What Are the New Rules for Driver Hours?
Not so long ago, my husband traveled with students. Many, MANY days started at 3:00 a.m., or worse, were already well underway at that ungodly hour. I spent countless late nights and early mornings worrying about leaping deer, drunks on the road or exhausted motorcoach drivers. He is no longer keeping such crazy hours and I’m happy to report that the drivers aren’t either. There are new rules for driver hours. If you travel with students, you’ll want to be up to speed.
What is an Electronic Logging Device (ELD)?
In the old days, drivers could fudge their driving times. Not saying they did, just that they could. Traffic delays pop up, tour leaders get antsy about staying on schedule or unexpected stops throw trips off track. When hours were logged on paper, it’s conceivable that they could be misrepresented. This practice meant tired drivers might be behind the wheel longer than they should be. Electronic Logging Devices (ELDs) changed this potentially dangerous practice. ELDs require drivers to log hours electronically, eliminating the stress of placating tour leaders.
An “equalizer” in the industry
Pete Pantuso, president of the American Bus Association (ABA), called ELDs an “equalizer” in the industry. In a recent article that appeared in ABA’s publication Destinations, he referenced ELDs. “Companies who may have operated under the radar and tried to push driving hour limits now must follow the same legal requirements for drivers’ hours or quickly be identified through electronic logs and reports, all of which will easily be accessible to enforcement officials,” said Pantuso.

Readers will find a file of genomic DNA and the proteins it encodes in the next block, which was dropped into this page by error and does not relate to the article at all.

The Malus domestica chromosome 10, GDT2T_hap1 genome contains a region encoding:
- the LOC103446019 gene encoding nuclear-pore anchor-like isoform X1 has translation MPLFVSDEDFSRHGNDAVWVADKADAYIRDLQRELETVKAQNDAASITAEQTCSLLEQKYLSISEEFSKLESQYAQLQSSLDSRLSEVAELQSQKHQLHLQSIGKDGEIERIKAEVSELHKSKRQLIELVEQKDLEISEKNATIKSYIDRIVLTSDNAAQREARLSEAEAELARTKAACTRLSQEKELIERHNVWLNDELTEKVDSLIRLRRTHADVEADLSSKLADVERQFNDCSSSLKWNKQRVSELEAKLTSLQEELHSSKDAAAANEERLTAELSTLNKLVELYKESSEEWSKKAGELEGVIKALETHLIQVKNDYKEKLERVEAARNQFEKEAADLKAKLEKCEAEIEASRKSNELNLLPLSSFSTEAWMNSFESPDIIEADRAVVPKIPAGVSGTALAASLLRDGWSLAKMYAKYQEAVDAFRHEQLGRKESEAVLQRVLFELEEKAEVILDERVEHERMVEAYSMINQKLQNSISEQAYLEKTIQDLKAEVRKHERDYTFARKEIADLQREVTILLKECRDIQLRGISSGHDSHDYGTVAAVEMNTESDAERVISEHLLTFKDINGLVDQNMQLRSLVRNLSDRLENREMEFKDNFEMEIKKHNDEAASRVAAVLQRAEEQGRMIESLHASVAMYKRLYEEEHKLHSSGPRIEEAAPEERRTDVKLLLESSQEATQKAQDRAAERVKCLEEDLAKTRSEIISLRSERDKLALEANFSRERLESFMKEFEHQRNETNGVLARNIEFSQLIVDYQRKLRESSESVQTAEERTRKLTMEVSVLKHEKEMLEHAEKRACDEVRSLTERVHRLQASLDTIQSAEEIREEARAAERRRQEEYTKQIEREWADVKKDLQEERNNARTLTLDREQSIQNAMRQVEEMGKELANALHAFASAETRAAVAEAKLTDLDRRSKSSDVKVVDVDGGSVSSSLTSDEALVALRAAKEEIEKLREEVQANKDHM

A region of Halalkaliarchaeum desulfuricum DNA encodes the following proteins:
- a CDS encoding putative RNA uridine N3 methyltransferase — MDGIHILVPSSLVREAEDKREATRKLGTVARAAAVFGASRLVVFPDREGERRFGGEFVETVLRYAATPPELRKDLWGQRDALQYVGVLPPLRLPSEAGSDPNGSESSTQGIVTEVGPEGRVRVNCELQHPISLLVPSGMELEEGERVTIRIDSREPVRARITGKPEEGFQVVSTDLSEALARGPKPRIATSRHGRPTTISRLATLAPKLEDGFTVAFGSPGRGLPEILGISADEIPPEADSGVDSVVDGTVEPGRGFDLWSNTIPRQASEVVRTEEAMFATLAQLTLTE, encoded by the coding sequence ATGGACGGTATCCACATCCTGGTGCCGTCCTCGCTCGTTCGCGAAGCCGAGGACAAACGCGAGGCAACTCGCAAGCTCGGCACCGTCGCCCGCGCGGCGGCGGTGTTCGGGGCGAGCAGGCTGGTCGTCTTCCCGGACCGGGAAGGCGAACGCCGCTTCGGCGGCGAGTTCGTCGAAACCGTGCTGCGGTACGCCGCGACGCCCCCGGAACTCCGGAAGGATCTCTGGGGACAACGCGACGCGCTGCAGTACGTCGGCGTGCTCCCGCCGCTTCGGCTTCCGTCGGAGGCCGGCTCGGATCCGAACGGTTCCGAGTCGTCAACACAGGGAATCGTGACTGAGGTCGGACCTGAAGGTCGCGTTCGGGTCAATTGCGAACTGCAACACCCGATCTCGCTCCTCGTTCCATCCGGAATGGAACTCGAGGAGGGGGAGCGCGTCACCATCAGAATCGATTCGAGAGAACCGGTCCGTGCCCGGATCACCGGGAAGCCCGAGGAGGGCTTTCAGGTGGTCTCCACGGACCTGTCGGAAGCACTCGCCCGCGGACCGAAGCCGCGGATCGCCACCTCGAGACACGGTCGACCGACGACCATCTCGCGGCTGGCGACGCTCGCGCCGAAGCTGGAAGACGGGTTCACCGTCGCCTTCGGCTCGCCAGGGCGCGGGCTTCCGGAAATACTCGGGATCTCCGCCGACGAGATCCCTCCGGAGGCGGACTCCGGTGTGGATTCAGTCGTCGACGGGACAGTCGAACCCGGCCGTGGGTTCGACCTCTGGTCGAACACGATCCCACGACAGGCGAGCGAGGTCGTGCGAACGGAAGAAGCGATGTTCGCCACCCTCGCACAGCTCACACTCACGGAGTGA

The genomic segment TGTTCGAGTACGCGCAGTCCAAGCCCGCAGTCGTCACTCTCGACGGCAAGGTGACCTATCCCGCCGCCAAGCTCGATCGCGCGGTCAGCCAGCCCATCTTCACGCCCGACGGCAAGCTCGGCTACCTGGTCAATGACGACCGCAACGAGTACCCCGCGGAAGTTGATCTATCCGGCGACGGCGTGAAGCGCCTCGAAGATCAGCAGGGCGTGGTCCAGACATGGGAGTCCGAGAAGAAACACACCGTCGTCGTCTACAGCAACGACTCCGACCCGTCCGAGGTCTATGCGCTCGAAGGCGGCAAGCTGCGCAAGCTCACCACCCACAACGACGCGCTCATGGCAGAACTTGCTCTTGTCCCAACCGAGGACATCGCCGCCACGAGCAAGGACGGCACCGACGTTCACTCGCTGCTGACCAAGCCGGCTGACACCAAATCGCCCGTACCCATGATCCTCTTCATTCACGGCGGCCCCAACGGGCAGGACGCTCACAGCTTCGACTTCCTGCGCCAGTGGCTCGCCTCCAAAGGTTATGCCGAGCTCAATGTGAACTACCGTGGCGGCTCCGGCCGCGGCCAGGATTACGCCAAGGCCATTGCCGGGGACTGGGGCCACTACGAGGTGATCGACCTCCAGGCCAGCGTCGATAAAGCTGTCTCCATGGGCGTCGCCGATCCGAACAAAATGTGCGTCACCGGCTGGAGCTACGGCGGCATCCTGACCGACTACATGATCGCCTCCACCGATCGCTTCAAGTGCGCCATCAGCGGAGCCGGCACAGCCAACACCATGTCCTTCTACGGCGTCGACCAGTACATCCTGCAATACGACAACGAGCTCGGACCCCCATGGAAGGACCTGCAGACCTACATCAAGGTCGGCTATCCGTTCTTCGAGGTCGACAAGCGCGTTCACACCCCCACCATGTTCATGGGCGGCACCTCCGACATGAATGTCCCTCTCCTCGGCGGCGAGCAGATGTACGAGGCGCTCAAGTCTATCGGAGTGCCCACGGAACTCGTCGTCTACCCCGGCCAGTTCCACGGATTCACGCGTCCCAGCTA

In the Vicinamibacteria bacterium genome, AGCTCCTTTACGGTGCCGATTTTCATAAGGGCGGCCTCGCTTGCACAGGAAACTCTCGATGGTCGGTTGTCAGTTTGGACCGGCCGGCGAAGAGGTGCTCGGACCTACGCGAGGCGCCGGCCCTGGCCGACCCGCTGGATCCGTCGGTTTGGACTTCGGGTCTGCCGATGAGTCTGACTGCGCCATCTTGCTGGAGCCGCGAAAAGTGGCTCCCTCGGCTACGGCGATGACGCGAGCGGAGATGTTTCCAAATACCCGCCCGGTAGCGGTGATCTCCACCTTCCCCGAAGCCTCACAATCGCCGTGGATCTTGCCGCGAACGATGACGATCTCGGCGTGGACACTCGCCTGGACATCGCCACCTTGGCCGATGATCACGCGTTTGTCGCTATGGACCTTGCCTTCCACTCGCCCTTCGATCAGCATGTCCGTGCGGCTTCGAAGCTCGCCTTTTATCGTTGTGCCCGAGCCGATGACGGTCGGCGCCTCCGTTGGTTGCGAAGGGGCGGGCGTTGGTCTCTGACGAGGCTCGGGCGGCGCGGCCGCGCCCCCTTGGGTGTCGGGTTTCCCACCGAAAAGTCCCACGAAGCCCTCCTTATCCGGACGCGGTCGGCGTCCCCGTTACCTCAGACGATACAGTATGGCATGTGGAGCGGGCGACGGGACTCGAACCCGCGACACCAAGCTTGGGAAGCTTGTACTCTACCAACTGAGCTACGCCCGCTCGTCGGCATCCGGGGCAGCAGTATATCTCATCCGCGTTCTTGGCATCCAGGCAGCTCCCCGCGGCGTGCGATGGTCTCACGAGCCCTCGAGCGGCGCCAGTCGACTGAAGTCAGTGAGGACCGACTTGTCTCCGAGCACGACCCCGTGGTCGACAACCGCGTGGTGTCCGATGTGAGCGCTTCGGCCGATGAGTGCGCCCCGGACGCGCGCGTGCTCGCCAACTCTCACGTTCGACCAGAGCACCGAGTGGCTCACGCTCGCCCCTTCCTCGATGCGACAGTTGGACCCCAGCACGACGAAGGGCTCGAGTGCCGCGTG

Which vehicles are affected by the new rules?
ELDs are required for all commercial motor vehicles weighing 10,001 pounds or more or are used to transport 9 or more people (including the driver) for compensation. They are also required on vehicles designed to transport 16 or more people (including the driver) not for compensation.
How long can a driver be on-duty?
The question of how long a driver can be on duty has been settled. The Federal Motor Carrier Safety Administration (FMCSA) set regulations allowing drivers to drive up to 10 hours and be on-duty up to 15 hours in a 24-hour period. On-duty time includes the 10 hours driving and a half-hour of maintenance prior to and at the end of the day. It also includes responsibilities related to the group. Ten hours driving is the MAXIMUM a driver can drive after 8 consecutive hours off-duty. Drivers can only drive 60 hours in 7 days or 70 hours in 8 days.
How do these changes affect your trip?
Let’s translate these regulations into real hours. Your group has traveled 7 hours to its destination. You arrive at 11:00 p.m. The driver parks, unloads the bus and goes off-duty at 11:30 p.m. He or she will not be back on-duty again until 7:30 a.m. Bus loading can then begin at 8:00 a.m. It’s important to be mindful of these changes as you plan the itinerary so the day goes smoothly.
Why are the changes necessary?
These updates are the direct result of a need to improve motorcoach travel safety. They help eliminate the temptation to keep driving beyond safe boundaries and cut down on drowsy driving. While it may mean rethinking the itinerary a bit, these new rules for driver hours are designed to keep passengers and drivers safe. We’ll all sleep a little better knowing drivers are rested and alert when those deer start jumping!
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